The fledgling was on the ground between the two arches (to the right of the red square in photo below). Jeff blocked the bird’s retreat away from the Diner while Marcy and I blocked its progress toward it. We didn’t realize we were loosely surrounding the fledgling but the bird’s mother did realize it and warned her youngster. Meanwhile Marcy was praying that the bird would walk up the arch.
I had never seen a peregrine walk up a bridge so I didn’t understand the significance of Marcy’s prayer until it was answered. The bird flapped up to the arch and walk-flapped its way to the top. Whew!
After it made it to near the top of the beam, we moved away to try to get a better look. Kate said, “Now would be a good time for the adults to feed it,” and as if on cue, the male comes back from his (successful) hunt, and the female flies out to scream at him (normal) and guide him directly to the newly-returned fledgling. I didn’t get any pics of that because I was amazed that it was even happening.
Just before we left Marcy said, “What should we call this bird?” It didn’t take long to decide. Marcy said, “Let’s call her Trouble.”
(photos by Jeff Cieslak, screenshot of Don’s Diner from WPXI)
UPDATE from Jeff Cieslak on 18 June @ Eckert, 8pm: Marcy called, the bird was on the ground again this evening oh, and the sun was going down. I was just relaying the story of Friday’s adventure to my friends, so we hop in the car and drove down to try to help. By the time I got there, Marcy had shepherded the bird back to the beam and it was crawling up the beam when we pulled into the parking lot. Marcy adds: “Trouble was down in the street again tonight and I got it all the way back up to the bridge. Jeff was just pulling in with his wife to try to help and I got it back up. We surely are naming that thing Trouble but it’s so amazing and it was really talking to me too. It got stuck in my little fence and I had to get it out.” Fortunately, after 18 June Trouble didn’t get into trouble again.
There are First Flight updates at the end of this article.
Yesterday the young Pitt peregrines practiced their flight skills by making short flying leaps to nearby ledges. The snapshot camera captured their antics, sometimes quite close!
Today they won’t be so active because it’s raining all day. Wet feathers are heavy so young birds who’ve never flown don’t make their first attempt in the rain. Today’s Fledge Watch is canceled because …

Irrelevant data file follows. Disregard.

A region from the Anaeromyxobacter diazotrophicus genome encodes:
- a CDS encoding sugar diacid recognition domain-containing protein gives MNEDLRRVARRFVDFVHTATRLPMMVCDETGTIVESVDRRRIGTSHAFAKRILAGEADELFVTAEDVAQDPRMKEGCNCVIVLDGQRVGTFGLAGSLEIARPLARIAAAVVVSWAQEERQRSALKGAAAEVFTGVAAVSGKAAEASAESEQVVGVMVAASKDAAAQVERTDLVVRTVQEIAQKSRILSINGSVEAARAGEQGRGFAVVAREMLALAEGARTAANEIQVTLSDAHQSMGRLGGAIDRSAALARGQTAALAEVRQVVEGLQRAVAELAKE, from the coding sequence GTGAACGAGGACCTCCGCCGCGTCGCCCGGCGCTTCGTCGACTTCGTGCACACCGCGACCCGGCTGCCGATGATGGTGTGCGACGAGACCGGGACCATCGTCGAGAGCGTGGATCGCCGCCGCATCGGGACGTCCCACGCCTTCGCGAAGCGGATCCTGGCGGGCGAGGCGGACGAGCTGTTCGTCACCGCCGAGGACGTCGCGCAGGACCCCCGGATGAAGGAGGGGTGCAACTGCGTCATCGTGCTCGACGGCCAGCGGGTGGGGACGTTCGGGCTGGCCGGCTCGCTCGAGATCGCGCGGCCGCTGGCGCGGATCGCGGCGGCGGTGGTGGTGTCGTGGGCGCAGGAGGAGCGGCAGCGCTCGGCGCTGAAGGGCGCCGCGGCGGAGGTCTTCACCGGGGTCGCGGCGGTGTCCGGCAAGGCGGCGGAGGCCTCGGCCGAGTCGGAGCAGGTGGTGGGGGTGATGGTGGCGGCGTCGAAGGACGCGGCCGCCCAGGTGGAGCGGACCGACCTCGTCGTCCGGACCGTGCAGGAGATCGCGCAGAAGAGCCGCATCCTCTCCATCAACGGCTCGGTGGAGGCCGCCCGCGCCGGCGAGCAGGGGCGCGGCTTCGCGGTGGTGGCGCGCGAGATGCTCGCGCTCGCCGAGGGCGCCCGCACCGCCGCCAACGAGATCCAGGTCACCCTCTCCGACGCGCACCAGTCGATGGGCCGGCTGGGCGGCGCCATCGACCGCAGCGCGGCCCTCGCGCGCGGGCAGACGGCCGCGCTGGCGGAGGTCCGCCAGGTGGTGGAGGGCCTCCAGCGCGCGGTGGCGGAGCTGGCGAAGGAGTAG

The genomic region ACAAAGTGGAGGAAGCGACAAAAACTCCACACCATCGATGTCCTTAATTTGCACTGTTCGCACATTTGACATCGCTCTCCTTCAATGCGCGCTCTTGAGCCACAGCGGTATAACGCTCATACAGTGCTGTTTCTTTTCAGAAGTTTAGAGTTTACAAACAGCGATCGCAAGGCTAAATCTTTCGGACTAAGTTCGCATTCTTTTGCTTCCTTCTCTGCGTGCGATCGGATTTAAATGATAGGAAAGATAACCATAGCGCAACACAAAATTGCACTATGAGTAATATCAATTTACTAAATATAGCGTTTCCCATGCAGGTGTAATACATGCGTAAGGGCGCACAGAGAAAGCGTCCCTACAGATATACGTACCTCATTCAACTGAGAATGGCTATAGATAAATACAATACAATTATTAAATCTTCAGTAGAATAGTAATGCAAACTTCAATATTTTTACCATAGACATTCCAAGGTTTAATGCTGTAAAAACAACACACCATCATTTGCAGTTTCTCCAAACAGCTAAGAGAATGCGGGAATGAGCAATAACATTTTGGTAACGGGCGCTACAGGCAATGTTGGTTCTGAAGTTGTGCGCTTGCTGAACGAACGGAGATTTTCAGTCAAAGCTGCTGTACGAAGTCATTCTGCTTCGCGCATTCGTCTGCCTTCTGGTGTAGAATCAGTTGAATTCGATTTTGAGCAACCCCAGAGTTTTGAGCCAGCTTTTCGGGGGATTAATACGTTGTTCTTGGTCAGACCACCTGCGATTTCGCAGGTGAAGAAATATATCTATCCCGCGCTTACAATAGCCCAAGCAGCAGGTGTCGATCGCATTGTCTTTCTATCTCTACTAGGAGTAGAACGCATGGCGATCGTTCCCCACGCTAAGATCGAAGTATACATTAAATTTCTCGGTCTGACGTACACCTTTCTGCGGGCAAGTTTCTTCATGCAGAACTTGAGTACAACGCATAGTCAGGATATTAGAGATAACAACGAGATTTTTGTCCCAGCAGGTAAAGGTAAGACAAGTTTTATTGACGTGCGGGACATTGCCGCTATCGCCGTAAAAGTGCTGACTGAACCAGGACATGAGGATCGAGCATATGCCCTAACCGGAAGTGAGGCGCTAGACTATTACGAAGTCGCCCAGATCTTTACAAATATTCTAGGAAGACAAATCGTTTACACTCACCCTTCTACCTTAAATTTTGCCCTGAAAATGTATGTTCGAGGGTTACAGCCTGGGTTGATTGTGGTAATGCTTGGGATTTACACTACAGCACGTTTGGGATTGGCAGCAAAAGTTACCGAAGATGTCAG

UPDATES between bouts of rain:
FLEDGLING UPDATE: 9:30am and noon from rooftop in North Oakland: It appears one of the chicks fledged this morning to the high side of the Cathedral of Learning, facing Heinz Chapel. (My guess is Red Boy.) Why I think this: Morela is babysitting in unusual places on 40th and 38E patio ledge. Morela’s behavior is a Fledge Watch Tip, described here.
FLEDGLING UPDATE: 12:30 to 1:00pm on a quick walk to Schenley Plaza: Two juvenile females were on the nestrail flapping, leaping, skimming the nestrail. At 1:00pm the darker one (I think Silver Girl) launched from the nestrail and flew a lot! Morela & Ecco both zoomed in & herded her back to the CL. (Ecco dropped his talons to herd her.) She landed on the netting at SE 26 & is cooling off, probably getting her heartbeat back to normal.
Yesterday at the Westinghouse Bridge Dana Nesiti captured a photo series that shows us a young peregrine in first flight. He almost didn’t capture it at all, as he describes below.
6-5-2022 Westinghouse Bridge. We have a fledge!! When I got there early the female was sitting in front of the scrape. The juvie came out and hopped down the arch turned around and went back to the scrape. … I put my teleconverter on and the juvie flew, completely catching me off guard. It flew and disappeared under the bridge. The female came back and landed on the handrail to the left of the scrape. She looked around and when she took off she had prey … flew to a cache site and went back on the handrail. The juvie flew out and up over the bridge and I lost it. I had to pack up but did one more walk scanning the bridge and I found the juvie fleeping up the very center arch.
It’s easy to tell which bird is which in the slideshow. The mother bird is charcoal gray and white and is banded, Black/Blue 48/N from Indiana. The youngster is brown and cream colored, unbanded. He’s also quite awkward compared to his mother. (The slideshow repeats.)
Mother peregrine watches youngster, Westinghouse Bridge, 5 June 2022 (photo by Dana Nesiti)
Young peregrine contemplates his next move, Westinghouse Bridge, 5 June 2022 (photo by Dana Nesiti)
Mom sees that youngster landed safely, Westinghouse Bridge, 5 June 2022 (photo by Dana Nesiti)
And what is “fleeping?” Looks like “fly-leaping” to me.
Yesterday the young peregrines at the Cathedral of Learning were up on the nestrail exercising their wings. We think one may have fledged in mid-afternoon.
Charity Kheshgi arrived at 11:00am and saw an adult bald eagle fly over, too high to inspire Morela to attack so there were no fireworks like these in 2012.
Red Boy was particularly active, running, flapping and levitating from the nestrail. At the end of each run he would pause, then walk back to his starting point and run again. The top photo shows him at the starting point with his sister.